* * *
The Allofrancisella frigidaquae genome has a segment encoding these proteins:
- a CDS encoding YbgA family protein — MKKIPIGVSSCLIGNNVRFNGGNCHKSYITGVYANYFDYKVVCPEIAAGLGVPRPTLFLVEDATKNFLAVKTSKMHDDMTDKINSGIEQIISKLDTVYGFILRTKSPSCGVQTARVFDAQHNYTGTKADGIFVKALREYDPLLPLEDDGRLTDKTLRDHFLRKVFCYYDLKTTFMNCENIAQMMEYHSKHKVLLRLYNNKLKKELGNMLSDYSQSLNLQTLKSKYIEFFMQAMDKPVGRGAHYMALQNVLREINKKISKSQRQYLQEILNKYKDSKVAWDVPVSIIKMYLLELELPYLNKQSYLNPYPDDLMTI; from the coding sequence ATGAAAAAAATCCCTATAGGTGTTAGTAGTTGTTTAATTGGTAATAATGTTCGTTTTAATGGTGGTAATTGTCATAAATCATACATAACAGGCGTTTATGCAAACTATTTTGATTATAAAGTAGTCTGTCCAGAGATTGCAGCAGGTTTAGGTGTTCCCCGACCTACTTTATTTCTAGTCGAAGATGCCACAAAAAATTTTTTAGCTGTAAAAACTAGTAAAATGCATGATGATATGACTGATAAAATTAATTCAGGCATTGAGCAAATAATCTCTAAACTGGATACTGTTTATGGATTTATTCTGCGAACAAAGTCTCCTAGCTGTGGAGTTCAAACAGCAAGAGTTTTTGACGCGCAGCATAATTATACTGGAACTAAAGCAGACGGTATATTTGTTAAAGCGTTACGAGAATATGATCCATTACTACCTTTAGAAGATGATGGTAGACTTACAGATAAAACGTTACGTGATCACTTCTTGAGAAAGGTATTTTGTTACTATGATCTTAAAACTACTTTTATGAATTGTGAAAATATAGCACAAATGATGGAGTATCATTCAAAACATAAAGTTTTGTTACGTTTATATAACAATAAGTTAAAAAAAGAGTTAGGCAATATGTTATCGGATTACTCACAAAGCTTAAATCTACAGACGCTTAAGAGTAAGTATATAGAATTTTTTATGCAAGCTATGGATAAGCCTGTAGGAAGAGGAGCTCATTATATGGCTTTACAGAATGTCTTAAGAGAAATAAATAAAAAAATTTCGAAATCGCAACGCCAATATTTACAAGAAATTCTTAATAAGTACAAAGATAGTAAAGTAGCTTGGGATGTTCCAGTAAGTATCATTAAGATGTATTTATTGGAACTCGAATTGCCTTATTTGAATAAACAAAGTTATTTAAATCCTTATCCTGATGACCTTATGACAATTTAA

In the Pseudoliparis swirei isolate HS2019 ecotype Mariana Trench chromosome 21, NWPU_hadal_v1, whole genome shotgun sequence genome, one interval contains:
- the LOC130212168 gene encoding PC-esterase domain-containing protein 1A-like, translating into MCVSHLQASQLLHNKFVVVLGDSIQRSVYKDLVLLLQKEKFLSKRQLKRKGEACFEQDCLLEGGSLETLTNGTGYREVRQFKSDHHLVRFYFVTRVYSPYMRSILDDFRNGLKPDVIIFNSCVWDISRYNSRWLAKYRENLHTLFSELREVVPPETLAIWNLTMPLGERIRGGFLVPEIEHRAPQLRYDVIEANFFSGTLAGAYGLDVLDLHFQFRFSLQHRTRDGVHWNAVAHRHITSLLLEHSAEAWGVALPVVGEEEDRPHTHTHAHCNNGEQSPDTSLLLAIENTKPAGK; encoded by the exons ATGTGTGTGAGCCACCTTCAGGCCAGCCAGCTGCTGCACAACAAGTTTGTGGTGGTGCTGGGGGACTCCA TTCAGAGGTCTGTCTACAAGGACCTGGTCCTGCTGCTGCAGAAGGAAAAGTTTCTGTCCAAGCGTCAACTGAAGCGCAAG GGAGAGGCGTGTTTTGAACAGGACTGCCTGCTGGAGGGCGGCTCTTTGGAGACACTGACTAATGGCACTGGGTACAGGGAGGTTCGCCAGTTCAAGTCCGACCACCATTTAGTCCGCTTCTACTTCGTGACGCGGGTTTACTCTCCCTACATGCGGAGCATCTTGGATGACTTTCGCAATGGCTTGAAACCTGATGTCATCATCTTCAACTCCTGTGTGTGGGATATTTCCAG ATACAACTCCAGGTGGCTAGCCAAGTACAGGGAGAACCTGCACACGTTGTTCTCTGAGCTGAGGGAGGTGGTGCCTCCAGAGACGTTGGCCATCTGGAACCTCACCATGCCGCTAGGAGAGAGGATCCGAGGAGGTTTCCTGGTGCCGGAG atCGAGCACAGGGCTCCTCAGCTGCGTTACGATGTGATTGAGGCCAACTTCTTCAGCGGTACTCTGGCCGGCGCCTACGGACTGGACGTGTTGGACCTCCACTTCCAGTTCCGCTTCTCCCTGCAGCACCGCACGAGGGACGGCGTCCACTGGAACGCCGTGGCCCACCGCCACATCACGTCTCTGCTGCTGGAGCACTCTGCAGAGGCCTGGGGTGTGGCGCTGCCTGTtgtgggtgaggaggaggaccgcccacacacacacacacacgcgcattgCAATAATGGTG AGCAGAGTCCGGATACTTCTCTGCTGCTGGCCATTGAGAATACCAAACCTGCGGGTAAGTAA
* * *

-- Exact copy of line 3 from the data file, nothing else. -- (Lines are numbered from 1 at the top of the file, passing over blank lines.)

In the Pseudoliparis swirei isolate HS2019 ecotype Mariana Trench chromosome 21, NWPU_hadal_v1, whole genome shotgun sequence genome, one interval contains: